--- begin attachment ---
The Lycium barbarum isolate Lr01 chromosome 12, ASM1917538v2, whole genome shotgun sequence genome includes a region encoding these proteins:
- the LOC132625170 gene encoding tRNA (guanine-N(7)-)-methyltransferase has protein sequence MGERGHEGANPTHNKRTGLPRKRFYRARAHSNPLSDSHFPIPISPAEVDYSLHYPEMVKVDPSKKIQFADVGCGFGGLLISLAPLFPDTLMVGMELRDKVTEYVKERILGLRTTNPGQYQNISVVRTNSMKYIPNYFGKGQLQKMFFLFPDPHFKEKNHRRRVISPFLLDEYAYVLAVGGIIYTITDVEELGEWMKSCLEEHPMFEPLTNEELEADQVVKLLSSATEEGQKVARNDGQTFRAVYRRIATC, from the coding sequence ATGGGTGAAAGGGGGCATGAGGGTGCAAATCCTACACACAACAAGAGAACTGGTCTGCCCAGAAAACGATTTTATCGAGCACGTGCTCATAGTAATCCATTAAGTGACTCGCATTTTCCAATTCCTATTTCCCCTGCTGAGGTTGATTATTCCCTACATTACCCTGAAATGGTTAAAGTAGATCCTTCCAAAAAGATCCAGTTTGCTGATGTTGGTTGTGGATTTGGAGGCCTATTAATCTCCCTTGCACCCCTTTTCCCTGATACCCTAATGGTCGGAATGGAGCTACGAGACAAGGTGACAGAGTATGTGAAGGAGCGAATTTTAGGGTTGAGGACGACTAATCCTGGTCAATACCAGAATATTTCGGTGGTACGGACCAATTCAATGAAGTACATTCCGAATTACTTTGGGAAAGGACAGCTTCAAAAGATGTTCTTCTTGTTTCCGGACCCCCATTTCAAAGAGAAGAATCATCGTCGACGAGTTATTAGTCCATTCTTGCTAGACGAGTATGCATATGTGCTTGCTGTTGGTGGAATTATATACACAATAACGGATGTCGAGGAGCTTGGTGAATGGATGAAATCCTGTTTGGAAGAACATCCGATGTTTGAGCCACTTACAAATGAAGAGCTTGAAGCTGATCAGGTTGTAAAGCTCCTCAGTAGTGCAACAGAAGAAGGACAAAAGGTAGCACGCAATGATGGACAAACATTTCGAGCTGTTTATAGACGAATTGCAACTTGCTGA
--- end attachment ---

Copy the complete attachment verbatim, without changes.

The Lycium barbarum isolate Lr01 chromosome 12, ASM1917538v2, whole genome shotgun sequence genome includes a region encoding these proteins:
- the LOC132625170 gene encoding tRNA (guanine-N(7)-)-methyltransferase has protein sequence MGERGHEGANPTHNKRTGLPRKRFYRARAHSNPLSDSHFPIPISPAEVDYSLHYPEMVKVDPSKKIQFADVGCGFGGLLISLAPLFPDTLMVGMELRDKVTEYVKERILGLRTTNPGQYQNISVVRTNSMKYIPNYFGKGQLQKMFFLFPDPHFKEKNHRRRVISPFLLDEYAYVLAVGGIIYTITDVEELGEWMKSCLEEHPMFEPLTNEELEADQVVKLLSSATEEGQKVARNDGQTFRAVYRRIATC, from the coding sequence ATGGGTGAAAGGGGGCATGAGGGTGCAAATCCTACACACAACAAGAGAACTGGTCTGCCCAGAAAACGATTTTATCGAGCACGTGCTCATAGTAATCCATTAAGTGACTCGCATTTTCCAATTCCTATTTCCCCTGCTGAGGTTGATTATTCCCTACATTACCCTGAAATGGTTAAAGTAGATCCTTCCAAAAAGATCCAGTTTGCTGATGTTGGTTGTGGATTTGGAGGCCTATTAATCTCCCTTGCACCCCTTTTCCCTGATACCCTAATGGTCGGAATGGAGCTACGAGACAAGGTGACAGAGTATGTGAAGGAGCGAATTTTAGGGTTGAGGACGACTAATCCTGGTCAATACCAGAATATTTCGGTGGTACGGACCAATTCAATGAAGTACATTCCGAATTACTTTGGGAAAGGACAGCTTCAAAAGATGTTCTTCTTGTTTCCGGACCCCCATTTCAAAGAGAAGAATCATCGTCGACGAGTTATTAGTCCATTCTTGCTAGACGAGTATGCATATGTGCTTGCTGTTGGTGGAATTATATACACAATAACGGATGTCGAGGAGCTTGGTGAATGGATGAAATCCTGTTTGGAAGAACATCCGATGTTTGAGCCACTTACAAATGAAGAGCTTGAAGCTGATCAGGTTGTAAAGCTCCTCAGTAGTGCAACAGAAGAAGGACAAAAGGTAGCACGCAATGATGGACAAACATTTCGAGCTGTTTATAGACGAATTGCAACTTGCTGA